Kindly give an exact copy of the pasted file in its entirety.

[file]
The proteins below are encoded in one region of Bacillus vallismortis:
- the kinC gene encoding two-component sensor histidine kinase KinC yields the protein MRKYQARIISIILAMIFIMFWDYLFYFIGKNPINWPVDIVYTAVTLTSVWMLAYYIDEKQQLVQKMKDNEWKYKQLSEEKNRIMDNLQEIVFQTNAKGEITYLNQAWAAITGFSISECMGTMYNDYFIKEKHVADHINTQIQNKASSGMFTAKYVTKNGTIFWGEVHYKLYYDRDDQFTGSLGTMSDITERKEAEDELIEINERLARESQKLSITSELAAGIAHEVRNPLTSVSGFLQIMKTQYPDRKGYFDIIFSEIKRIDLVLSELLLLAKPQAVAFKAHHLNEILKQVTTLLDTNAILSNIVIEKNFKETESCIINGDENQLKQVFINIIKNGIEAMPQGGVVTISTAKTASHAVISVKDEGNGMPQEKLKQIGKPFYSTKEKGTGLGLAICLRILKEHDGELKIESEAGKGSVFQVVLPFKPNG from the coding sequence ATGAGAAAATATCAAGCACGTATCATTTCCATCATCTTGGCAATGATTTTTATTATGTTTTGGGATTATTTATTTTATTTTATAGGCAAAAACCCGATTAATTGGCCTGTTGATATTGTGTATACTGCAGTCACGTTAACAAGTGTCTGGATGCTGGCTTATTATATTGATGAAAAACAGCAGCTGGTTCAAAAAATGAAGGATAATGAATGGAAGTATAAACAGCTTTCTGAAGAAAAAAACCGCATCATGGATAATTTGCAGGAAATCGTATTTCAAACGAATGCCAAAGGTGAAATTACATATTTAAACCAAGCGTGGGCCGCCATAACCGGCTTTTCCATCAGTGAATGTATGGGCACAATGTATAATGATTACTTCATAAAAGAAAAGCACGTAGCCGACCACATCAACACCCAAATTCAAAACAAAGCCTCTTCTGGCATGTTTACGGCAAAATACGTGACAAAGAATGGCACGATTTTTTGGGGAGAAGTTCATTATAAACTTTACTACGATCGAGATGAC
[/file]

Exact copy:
The proteins below are encoded in one region of Bacillus vallismortis:
- the kinC gene encoding two-component sensor histidine kinase KinC yields the protein MRKYQARIISIILAMIFIMFWDYLFYFIGKNPINWPVDIVYTAVTLTSVWMLAYYIDEKQQLVQKMKDNEWKYKQLSEEKNRIMDNLQEIVFQTNAKGEITYLNQAWAAITGFSISECMGTMYNDYFIKEKHVADHINTQIQNKASSGMFTAKYVTKNGTIFWGEVHYKLYYDRDDQFTGSLGTMSDITERKEAEDELIEINERLARESQKLSITSELAAGIAHEVRNPLTSVSGFLQIMKTQYPDRKGYFDIIFSEIKRIDLVLSELLLLAKPQAVAFKAHHLNEILKQVTTLLDTNAILSNIVIEKNFKETESCIINGDENQLKQVFINIIKNGIEAMPQGGVVTISTAKTASHAVISVKDEGNGMPQEKLKQIGKPFYSTKEKGTGLGLAICLRILKEHDGELKIESEAGKGSVFQVVLPFKPNG from the coding sequence ATGAGAAAATATCAAGCACGTATCATTTCCATCATCTTGGCAATGATTTTTATTATGTTTTGGGATTATTTATTTTATTTTATAGGCAAAAACCCGATTAATTGGCCTGTTGATATTGTGTATACTGCAGTCACGTTAACAAGTGTCTGGATGCTGGCTTATTATATTGATGAAAAACAGCAGCTGGTTCAAAAAATGAAGGATAATGAATGGAAGTATAAACAGCTTTCTGAAGAAAAAAACCGCATCATGGATAATTTGCAGGAAATCGTATTTCAAACGAATGCCAAAGGTGAAATTACATATTTAAACCAAGCGTGGGCCGCCATAACCGGCTTTTCCATCAGTGAATGTATGGGCACAATGTATAATGATTACTTCATAAAAGAAAAGCACGTAGCCGACCACATCAACACCCAAATTCAAAACAAAGCCTCTTCTGGCATGTTTACGGCAAAATACGTGACAAAGAATGGCACGATTTTTTGGGGAGAAGTTCATTATAAACTTTACTACGATCGAGATGAC